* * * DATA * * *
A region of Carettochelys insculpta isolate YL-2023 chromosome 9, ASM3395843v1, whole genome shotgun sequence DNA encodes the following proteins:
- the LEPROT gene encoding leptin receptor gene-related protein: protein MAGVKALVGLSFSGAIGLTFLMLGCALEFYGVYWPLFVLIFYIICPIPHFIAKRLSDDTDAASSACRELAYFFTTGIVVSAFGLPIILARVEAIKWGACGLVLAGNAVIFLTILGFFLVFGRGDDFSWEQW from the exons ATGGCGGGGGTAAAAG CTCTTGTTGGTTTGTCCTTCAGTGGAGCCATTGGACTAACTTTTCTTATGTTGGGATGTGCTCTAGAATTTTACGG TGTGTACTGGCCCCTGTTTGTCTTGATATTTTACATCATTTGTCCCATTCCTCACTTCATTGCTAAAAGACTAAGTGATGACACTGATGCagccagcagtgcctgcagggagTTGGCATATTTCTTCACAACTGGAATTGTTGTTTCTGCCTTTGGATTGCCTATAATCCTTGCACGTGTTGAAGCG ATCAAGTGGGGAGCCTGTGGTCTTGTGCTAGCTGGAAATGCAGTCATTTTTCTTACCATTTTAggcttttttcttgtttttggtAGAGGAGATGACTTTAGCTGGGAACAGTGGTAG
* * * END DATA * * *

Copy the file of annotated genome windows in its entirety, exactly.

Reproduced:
A region of Carettochelys insculpta isolate YL-2023 chromosome 9, ASM3395843v1, whole genome shotgun sequence DNA encodes the following proteins:
- the LEPROT gene encoding leptin receptor gene-related protein: protein MAGVKALVGLSFSGAIGLTFLMLGCALEFYGVYWPLFVLIFYIICPIPHFIAKRLSDDTDAASSACRELAYFFTTGIVVSAFGLPIILARVEAIKWGACGLVLAGNAVIFLTILGFFLVFGRGDDFSWEQW from the exons ATGGCGGGGGTAAAAG CTCTTGTTGGTTTGTCCTTCAGTGGAGCCATTGGACTAACTTTTCTTATGTTGGGATGTGCTCTAGAATTTTACGG TGTGTACTGGCCCCTGTTTGTCTTGATATTTTACATCATTTGTCCCATTCCTCACTTCATTGCTAAAAGACTAAGTGATGACACTGATGCagccagcagtgcctgcagggagTTGGCATATTTCTTCACAACTGGAATTGTTGTTTCTGCCTTTGGATTGCCTATAATCCTTGCACGTGTTGAAGCG ATCAAGTGGGGAGCCTGTGGTCTTGTGCTAGCTGGAAATGCAGTCATTTTTCTTACCATTTTAggcttttttcttgtttttggtAGAGGAGATGACTTTAGCTGGGAACAGTGGTAG